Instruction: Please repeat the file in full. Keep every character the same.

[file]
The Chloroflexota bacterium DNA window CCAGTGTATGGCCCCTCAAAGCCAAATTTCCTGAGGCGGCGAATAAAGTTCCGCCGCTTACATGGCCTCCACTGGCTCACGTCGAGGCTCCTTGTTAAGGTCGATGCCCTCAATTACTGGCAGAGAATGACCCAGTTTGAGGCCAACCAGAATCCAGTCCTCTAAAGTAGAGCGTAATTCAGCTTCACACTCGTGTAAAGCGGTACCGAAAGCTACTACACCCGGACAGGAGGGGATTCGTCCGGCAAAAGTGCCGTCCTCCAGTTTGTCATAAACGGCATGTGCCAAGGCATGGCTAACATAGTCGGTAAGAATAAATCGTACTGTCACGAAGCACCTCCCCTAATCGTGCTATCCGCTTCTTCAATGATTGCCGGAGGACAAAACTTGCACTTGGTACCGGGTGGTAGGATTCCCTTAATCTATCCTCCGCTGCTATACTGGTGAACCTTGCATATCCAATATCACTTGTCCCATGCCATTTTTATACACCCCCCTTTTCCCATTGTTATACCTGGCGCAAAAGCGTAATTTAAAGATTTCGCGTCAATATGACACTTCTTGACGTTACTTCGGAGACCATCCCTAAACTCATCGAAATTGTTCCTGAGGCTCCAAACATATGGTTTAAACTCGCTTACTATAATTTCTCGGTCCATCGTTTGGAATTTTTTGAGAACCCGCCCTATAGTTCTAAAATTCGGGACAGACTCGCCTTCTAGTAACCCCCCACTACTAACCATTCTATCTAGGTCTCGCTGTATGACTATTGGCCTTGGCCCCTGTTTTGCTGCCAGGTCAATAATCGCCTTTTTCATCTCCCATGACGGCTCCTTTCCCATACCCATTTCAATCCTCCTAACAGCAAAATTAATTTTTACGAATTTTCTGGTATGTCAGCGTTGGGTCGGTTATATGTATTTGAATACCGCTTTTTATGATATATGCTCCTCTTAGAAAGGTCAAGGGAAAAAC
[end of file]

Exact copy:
The Chloroflexota bacterium DNA window CCAGTGTATGGCCCCTCAAAGCCAAATTTCCTGAGGCGGCGAATAAAGTTCCGCCGCTTACATGGCCTCCACTGGCTCACGTCGAGGCTCCTTGTTAAGGTCGATGCCCTCAATTACTGGCAGAGAATGACCCAGTTTGAGGCCAACCAGAATCCAGTCCTCTAAAGTAGAGCGTAATTCAGCTTCACACTCGTGTAAAGCGGTACCGAAAGCTACTACACCCGGACAGGAGGGGATTCGTCCGGCAAAAGTGCCGTCCTCCAGTTTGTCATAAACGGCATGTGCCAAGGCATGGCTAACATAGTCGGTAAGAATAAATCGTACTGTCACGAAGCACCTCCCCTAATCGTGCTATCCGCTTCTTCAATGATTGCCGGAGGACAAAACTTGCACTTGGTACCGGGTGGTAGGATTCCCTTAATCTATCCTCCGCTGCTATACTGGTGAACCTTGCATATCCAATATCACTTGTCCCATGCCATTTTTATACACCCCCCTTTTCCCATTGTTATACCTGGCGCAAAAGCGTAATTTAAAGATTTCGCGTCAATATGACACTTCTTGACGTTACTTCGGAGACCATCCCTAAACTCATCGAAATTGTTCCTGAGGCTCCAAACATATGGTTTAAACTCGCTTACTATAATTTCTCGGTCCATCGTTTGGAATTTTTTGAGAACCCGCCCTATAGTTCTAAAATTCGGGACAGACTCGCCTTCTAGTAACCCCCCACTACTAACCATTCTATCTAGGTCTCGCTGTATGACTATTGGCCTTGGCCCCTGTTTTGCTGCCAGGTCAATAATCGCCTTTTTCATCTCCCATGACGGCTCCTTTCCCATACCCATTTCAATCCTCCTAACAGCAAAATTAATTTTTACGAATTTTCTGGTATGTCAGCGTTGGGTCGGTTATATGTATTTGAATACCGCTTTTTATGATATATGCTCCTCTTAGAAAGGTCAAGGGAAAAAC